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Clue to Manatee Survival During Freezes -- Salinity Gradients Can Create a ’Blanket Effect’
Released: 6/1/2010 1:59:31 PM

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Catherine Langtimm 1-click interview
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The importance of a ‘blanket effect’ caused by layers of fresh and salt water in two warmwater manatee refuges along the coast of southwest Florida has been documented by a team of U.S. Geological Survey (USGS) and U.S. Fish and Wildlife Service scientists. 

The warmwater refuges examined in the study are in a part of southwestern Florida that lacks the natural springs and power plant effluents found elsewhere in the state, making them crucial refuges for manatees during winter cold snaps.  During a prolonged period of cold weather last January, surface waters along the coast of south Florida regularly fell below temperatures that manatees could tolerate, killing large numbers of manatees.  

“This research demonstrated that the sites we studied are essential for manatees during the coldest part of the winter because the salinity gradients -- those layers of fresh and salt water -- stabilize pockets of warm water during cold snaps,” said lead author Brad Stith, an ecologist working for USGS.

By using monitoring information to model the dynamics of salinity gradients at the sites, scientists can now test how canal structures and freshwater flows are likely to affect the thermal refuges where manatees shelter.  

The salinity gradient is a sharp boundary between a surface layer of freshwater and a layer of saltwater trapped below, explained Stith. The difference in salinity between the layers occurs because freshwater is lighter than saltwater and can flow over it, forming a sharp freshwater-saltwater gradient called a halocline.

“This is vital because a halocline prevents the colder surface water from sinking and the warmer bottom water from rising” noted Stith.  “When haloclines are present, the freshwater layer can act as a blanket that traps pockets of warm salty water at the bottom of canals and basins, preventing rapid heat loss.”

Southwest Florida waters often drop below 68° Fahrenheit, the temperature at which manatees begin taking shelter in warmwater sites to prevent becoming stressed by the cold. During such cold spells, manatees are often seen resting along the bottoms of the canals.

The researchers examined warmwater sites at Port of the Islands and Big Cypress National Preserve, two canal systems that receive freshwater before it flows out to the Gulf of Mexico. At these sites, salinity gradients keep the bottom waters warm even when the surface layer is much colder. By comparison, bottom waters in thermal refuges that lack salinity gradients can rapidly lose heat due to vertical mixing.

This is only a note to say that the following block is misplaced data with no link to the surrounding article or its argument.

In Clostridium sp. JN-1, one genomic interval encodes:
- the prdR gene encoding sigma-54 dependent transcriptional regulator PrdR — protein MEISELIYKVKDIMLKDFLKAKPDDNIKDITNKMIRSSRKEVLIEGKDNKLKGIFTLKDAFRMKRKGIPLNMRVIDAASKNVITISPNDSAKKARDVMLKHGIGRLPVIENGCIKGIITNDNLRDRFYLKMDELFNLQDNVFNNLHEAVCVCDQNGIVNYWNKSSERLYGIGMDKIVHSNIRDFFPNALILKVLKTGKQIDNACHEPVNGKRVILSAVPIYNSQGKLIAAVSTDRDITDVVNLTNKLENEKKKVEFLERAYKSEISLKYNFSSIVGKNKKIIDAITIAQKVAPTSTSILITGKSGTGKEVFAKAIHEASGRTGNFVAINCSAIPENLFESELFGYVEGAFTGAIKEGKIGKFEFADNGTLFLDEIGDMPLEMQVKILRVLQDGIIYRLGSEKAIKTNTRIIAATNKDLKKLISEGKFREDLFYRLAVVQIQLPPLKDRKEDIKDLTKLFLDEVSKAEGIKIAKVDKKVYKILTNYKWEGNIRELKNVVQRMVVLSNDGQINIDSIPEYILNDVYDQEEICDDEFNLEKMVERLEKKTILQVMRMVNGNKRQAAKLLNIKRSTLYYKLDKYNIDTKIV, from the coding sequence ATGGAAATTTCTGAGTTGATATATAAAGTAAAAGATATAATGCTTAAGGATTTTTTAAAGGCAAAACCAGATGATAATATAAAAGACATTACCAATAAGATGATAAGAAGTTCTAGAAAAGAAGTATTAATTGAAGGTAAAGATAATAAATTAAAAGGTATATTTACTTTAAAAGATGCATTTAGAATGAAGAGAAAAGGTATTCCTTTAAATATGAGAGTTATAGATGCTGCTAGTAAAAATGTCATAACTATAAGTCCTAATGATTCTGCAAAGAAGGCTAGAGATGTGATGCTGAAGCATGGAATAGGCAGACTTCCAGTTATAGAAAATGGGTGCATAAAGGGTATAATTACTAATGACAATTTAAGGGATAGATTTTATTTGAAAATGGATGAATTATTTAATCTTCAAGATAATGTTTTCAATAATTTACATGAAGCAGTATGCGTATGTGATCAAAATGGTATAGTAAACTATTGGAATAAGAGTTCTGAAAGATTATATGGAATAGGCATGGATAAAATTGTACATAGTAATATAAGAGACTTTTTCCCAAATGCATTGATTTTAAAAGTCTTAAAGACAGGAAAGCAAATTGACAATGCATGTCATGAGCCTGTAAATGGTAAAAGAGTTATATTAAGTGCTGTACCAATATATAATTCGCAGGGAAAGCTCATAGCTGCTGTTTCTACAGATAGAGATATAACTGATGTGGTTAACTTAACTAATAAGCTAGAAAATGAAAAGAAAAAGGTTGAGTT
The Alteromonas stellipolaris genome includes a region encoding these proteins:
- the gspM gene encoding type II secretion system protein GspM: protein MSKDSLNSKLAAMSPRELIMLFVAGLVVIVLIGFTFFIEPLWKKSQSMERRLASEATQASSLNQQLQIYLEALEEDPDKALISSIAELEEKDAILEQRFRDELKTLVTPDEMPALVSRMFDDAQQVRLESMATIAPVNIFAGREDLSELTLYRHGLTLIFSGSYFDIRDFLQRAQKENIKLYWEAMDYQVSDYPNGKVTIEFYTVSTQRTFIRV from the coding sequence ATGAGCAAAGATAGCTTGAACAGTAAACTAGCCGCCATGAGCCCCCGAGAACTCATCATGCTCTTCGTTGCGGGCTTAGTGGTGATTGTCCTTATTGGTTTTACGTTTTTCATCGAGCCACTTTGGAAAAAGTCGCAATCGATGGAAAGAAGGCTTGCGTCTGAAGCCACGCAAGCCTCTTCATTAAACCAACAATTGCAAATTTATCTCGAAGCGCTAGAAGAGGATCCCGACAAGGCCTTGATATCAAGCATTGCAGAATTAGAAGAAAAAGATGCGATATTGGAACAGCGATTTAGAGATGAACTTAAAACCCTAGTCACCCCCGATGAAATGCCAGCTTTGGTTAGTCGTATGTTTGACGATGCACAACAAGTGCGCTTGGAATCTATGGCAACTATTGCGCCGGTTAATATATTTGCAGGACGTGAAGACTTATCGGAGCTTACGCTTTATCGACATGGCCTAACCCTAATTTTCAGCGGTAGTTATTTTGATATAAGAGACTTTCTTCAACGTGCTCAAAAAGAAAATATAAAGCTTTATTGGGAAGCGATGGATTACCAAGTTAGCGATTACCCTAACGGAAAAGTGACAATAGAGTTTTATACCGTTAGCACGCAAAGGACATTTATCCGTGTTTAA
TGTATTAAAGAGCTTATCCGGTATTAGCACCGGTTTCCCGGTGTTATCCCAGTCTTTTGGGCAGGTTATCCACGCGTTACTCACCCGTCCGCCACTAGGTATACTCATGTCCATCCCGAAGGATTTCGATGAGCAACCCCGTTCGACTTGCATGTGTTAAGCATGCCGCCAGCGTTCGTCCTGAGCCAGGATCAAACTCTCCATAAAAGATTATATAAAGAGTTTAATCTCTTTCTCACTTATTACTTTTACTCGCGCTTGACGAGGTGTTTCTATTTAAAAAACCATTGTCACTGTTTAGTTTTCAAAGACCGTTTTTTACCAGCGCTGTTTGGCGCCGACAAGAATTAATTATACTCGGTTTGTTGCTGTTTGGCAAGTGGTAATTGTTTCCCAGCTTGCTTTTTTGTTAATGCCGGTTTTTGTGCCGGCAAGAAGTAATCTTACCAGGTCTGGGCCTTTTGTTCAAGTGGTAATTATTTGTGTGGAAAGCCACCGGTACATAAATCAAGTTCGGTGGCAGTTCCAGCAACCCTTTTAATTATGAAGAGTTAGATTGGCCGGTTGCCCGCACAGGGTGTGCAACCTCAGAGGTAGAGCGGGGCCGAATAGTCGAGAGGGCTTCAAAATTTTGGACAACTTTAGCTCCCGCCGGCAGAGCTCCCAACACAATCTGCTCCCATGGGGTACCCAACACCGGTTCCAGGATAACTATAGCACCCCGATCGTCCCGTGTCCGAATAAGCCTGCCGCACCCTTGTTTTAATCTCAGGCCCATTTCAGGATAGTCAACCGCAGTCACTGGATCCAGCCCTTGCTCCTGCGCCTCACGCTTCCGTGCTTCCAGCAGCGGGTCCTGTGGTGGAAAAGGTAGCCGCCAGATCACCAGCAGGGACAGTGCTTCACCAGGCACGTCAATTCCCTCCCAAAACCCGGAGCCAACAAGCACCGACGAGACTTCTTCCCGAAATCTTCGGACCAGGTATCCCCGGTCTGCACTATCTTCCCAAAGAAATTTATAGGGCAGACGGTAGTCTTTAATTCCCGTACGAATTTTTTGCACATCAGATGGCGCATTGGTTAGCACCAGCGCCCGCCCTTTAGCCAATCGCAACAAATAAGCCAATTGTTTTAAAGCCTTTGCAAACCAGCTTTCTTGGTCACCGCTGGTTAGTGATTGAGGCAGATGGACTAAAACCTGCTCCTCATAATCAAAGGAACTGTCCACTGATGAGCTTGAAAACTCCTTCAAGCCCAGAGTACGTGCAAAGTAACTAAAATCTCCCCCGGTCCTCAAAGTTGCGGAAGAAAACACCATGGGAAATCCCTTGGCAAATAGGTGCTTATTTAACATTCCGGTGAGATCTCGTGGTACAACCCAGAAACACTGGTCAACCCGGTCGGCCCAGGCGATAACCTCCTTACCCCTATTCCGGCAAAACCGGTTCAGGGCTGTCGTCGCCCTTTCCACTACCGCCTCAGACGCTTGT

The study confirmed what some biologists had suspected – during cold periods, these salinity-maintained thermal refuges provide the warmest water in the Everglades region. By tracking manatee movements with telemetry, researchers found they typically move into these warmwater shelters when coastal temperatures in the Gulf of Mexico fall below 68°.

When the team analyzed data from a USGS hydrology monitoring station at Port of the Islands, they found that the halocline could disappear when freshwater flows were low. Without the halocline, the warm bottom layer of water was also lost.

“In these sites, the amount of freshwater flowing over the saltwater was important for maintaining the manatee refuge,” said Stith.

The team of hydrologists and biologists used a detailed three-dimensional computer model of the movement of water, heat, and salt in the canals to show the key role of haloclines they had documented with monitoring data. A model of the refuge at Port of the Islands allowed researchers to confirm that it was the existence of a salinity gradient that maintained the warm bottom layer of seawater.

“The usefulness of the computer model is that we can investigate how the hydrodynamics of these halocline-created shelters relate to their thermal properties,” said USGS hydrologist and co-author Eric Swain. “That will be important if managers hope to manage the water or engineer physical structures that maintain these thermal refuges.”

Haloclines such as the one observed in Port of the Islands are not restricted to the southwest region, suggesting that similar warm-water refuges formed at the interface between fresh and saltwater could be important for manatees in other parts of Florida. 

Co-author Catherine Langtimm, a USGS biologist, observed, “I hope the findings will lead to conservation techniques that can be applied not only to Florida manatees, but to a range of other aquatic species that are sensitive to temperature.   With more extreme temperature swings predicted with global climate change, this could be important for aquatic resource managers.” 

The findings were recently published in the journal Estuaries and Coasts.

Members of the research team are currently following up with an investigation of the halocline’s effects on manatee mortality rates in January of 2010. They plan to present results at the upcoming Greater Everglades Ecosystem Restoration conference.


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